Participants are seated with a large digital clock in front of them so that the duration since the instructions is readily viewable. Following completion of all tasks, a recognition trial is administered in which participants are asked multiple-choice questions on omitted responses from each of the eight prospective memory tasks that had been assigned (e.g., “When I gave you a pen, were you supposed to …”).

The MIST yields summary scores based on the number of tasks performed with partial scores for tasks performed incorrectly (e.g., the wrong task is performed at the right time). Summary scores are also computed for each factor (e.g., number of tasks completed that were due in 2 min, number completed due in 15 min, etc.). It also yields a score for the number of retrospective recall questions answered correctly.

Statistical Analyses

Data analysis proceeded in several steps. First, z-scores of Trails A and B, as well as the COWAT, were computed based on age (and education for COWAT scores) corrected norms (Spreen & Strauss, 1998). HVLT t-scores were computed from the HVLT manual (Brandt & Benedict, 2001). Then, the relationship between MIST raw scores and other neuropsychological measures was described by conducting bivariate correlation analyses between the raw scores (standardized scores for the neuropsychological data are presented in Table 1, however; all analyses were conducted with raw scores due to the possibility of overestimating the degree of impairment on the MIST). Spearman's ρ coefficient of correlation was used because of the non-normal distribution of MIST raw scores.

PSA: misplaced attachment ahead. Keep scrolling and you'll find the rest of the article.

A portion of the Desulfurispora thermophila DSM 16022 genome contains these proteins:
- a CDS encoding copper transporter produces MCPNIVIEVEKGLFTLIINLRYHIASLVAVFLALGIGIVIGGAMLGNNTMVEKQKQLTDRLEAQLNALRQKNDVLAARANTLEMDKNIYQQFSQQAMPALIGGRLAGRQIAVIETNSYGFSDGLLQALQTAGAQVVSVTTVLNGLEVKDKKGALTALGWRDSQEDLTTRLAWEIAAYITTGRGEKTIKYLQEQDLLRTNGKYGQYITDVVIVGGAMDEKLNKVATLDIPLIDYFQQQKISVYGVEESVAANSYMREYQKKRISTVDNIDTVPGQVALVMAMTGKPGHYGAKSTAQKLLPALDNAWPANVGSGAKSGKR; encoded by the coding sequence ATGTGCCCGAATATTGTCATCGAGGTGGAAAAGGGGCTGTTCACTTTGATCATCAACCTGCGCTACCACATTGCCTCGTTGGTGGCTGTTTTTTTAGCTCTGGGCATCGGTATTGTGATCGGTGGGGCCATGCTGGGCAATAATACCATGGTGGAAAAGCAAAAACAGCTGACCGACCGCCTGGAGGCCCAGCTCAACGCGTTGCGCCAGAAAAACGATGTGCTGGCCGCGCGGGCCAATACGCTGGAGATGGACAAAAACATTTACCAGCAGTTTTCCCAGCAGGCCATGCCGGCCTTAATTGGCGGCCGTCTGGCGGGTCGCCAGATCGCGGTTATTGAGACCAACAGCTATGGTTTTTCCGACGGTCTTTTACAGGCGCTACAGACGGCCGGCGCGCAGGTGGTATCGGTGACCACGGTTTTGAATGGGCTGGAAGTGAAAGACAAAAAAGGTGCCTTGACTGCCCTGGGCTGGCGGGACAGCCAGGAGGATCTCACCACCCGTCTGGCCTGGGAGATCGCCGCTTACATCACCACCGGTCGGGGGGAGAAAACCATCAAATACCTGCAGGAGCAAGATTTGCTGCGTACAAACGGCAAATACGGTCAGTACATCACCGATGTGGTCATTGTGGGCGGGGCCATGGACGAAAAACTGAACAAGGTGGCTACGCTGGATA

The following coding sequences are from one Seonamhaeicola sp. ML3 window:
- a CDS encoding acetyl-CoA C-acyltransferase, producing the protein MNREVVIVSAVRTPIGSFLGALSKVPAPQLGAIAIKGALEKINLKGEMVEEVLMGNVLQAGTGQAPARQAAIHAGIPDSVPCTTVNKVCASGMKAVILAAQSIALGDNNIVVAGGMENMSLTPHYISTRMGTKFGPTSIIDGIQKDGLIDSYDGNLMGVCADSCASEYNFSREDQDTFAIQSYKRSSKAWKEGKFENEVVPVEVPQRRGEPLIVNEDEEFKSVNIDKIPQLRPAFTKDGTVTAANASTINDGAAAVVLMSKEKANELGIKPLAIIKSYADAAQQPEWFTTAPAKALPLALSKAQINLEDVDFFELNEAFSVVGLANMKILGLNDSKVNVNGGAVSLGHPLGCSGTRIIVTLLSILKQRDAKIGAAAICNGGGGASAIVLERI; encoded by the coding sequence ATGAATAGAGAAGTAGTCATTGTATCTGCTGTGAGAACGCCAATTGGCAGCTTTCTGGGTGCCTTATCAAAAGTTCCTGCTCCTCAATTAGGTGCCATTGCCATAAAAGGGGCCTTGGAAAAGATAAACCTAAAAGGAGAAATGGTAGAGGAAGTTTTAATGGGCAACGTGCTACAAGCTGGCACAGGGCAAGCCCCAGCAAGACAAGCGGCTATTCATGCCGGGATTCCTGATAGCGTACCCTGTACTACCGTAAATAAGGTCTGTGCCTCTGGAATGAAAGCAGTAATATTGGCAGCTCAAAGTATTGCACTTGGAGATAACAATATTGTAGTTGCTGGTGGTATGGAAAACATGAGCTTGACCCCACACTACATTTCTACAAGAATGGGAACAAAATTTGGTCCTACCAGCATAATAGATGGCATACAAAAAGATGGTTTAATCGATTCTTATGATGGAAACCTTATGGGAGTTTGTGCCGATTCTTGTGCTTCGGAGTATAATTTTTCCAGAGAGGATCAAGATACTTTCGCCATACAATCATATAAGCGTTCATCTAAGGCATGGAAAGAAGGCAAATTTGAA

Table 1.
Means and standard deviations (raw and standardized scores)

To reduce the number of items to correlate with adherence and to determine the underlying structure of variables, the non-MIST measures and MIST subscale outcomes (2 min, 15 min, time cue, event cue, action response, verbal response, and retrospective recall) were entered into an exploratory factor analysis (EFA). EFA with varimax rotation was used because of the preliminary nature of the study and the interdependent scores of the MIST. However, promax rotation with extracted factors set to 4 revealed a similar factor structure with similar variance explained, suggesting that the orthogonal constraint did not significantly change the results. Mean summary score indices for each factor were also calculated for each participant and entered into correlational analyses. Post-hoc analyses considered whether factors showing bivariate correlation with adherence were correlated with adherence in multivariate analyses and were associated with optimal adherence, defined as 95% or more of prescribed doses taken.